Novel fluorinated carbonic anhydrase IX inhibitors reduce hypoxia-induced acidification and clonogenic survival of cancer cells
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Justina Kazokaitė1,2, Raymon Niemans2, Virginija Dudutienė1, Holger M. Becker3, Jānis Leitāns4, Asta Zubrienė1, Lina Baranauskienė1, Gabor Gondi5,6, Reinhard Zeidler5,6, Jurgita Matulienė1, Kaspars Tārs1, Ala Yaromina2, Philippe Lambin2, Ludwig J. Dubois2,* and Daumantas Matulis1,*
1Department of Biothermodynamics and Drug Design, Institute of Biotechnology, Vilnius University, Vilnius, Lithuania
2Department of Radiotherapy (The M-Lab Group), GROW – School for Oncology and Developmental Biology, Maastricht Comprehensive Cancer Centre, Maastricht University Medical Centre, Maastricht, The Netherlands
3Department of Physiological Chemistry, University of Veterinary Medicine Hannover, Hannover, Germany
4Latvian Biomedical Research and Study Center, Riga, Latvia
5Department of Gene Vectors, Helmholtz Center for Environmental Health, Munich, Germany
6Department of Otorhinolaryngology, Klinikum der Universität München, Munich, Germany
*These authors are contributed equally to this work
Keywords: cancer; hypoxia; drug design; sulfonamide; carbonic anhydrase IX
Received: April 12, 2018 Accepted: May 14, 2018 Published: June 01, 2018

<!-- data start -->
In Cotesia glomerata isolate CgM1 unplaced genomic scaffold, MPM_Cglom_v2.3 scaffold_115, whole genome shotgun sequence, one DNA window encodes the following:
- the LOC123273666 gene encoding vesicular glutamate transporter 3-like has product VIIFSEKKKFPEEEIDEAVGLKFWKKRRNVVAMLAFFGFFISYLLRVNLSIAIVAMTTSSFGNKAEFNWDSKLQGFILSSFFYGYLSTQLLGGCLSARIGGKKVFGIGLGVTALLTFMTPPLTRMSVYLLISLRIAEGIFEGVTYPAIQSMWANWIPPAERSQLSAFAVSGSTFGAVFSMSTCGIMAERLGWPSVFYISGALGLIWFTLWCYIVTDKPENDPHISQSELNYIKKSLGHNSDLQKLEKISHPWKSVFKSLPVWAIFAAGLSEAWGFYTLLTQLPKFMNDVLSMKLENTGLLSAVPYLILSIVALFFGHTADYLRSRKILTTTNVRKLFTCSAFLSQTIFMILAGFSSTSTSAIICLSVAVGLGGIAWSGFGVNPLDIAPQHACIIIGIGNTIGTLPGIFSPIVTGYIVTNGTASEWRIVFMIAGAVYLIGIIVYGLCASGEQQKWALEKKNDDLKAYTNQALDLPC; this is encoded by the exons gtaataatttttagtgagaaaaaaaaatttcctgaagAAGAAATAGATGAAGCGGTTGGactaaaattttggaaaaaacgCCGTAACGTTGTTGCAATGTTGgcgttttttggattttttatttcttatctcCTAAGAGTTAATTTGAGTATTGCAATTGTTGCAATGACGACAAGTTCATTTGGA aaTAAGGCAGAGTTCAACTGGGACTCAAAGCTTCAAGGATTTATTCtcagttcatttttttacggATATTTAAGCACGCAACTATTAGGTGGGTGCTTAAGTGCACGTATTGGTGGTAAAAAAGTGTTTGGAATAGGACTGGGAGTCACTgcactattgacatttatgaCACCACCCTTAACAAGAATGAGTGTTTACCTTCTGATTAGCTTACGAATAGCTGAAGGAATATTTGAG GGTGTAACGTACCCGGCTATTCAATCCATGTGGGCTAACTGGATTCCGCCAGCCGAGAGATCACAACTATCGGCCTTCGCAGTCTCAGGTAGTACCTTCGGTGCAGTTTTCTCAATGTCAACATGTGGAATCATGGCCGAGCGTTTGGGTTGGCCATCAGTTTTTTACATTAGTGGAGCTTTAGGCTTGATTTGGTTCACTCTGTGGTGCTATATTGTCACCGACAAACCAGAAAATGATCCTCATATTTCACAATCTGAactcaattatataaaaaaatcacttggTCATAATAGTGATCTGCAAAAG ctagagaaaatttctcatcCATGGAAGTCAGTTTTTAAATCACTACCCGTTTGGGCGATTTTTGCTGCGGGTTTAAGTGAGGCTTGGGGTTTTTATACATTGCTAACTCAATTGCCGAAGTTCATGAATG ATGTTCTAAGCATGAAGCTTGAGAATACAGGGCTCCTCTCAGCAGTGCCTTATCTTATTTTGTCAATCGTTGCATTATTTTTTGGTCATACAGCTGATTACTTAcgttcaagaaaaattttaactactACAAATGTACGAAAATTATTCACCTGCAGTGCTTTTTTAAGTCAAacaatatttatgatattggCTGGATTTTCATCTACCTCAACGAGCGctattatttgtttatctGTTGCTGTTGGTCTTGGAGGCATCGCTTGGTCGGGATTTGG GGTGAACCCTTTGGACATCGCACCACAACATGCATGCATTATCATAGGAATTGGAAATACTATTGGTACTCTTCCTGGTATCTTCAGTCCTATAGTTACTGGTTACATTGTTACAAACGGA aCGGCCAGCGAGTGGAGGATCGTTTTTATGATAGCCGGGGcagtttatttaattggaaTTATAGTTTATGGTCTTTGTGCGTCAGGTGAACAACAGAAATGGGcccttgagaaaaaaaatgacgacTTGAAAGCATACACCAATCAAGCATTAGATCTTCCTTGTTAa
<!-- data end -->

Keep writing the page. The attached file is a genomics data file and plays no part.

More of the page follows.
Human carbonic anhydrase (CA) IX has emerged as a promising anticancer target and a diagnostic biomarker for solid hypoxic tumors. Novel fluorinated CA IX inhibitors exhibited up to 50 pM affinity towards the recombinant human CA IX, selectivity over other CAs, and direct binding to Zn(II) in the active site of CA IX inducing novel conformational changes as determined by X-ray crystallography. Mass spectrometric gas-analysis confirmed the CA IX-based mechanism of the inhibitors in a CRISPR/Cas9-mediated CA IX knockout in HeLa cells. Hypoxia-induced extracellular acidification was significantly reduced in HeLa, H460, MDA-MB-231, and A549 cells exposed to the compounds, with the IC50 values up to 1.29 nM. A decreased clonogenic survival was observed when hypoxic H460 3D spheroids were incubated with our lead compound. These novel compounds are therefore promising agents for CA IX-specific therapy.
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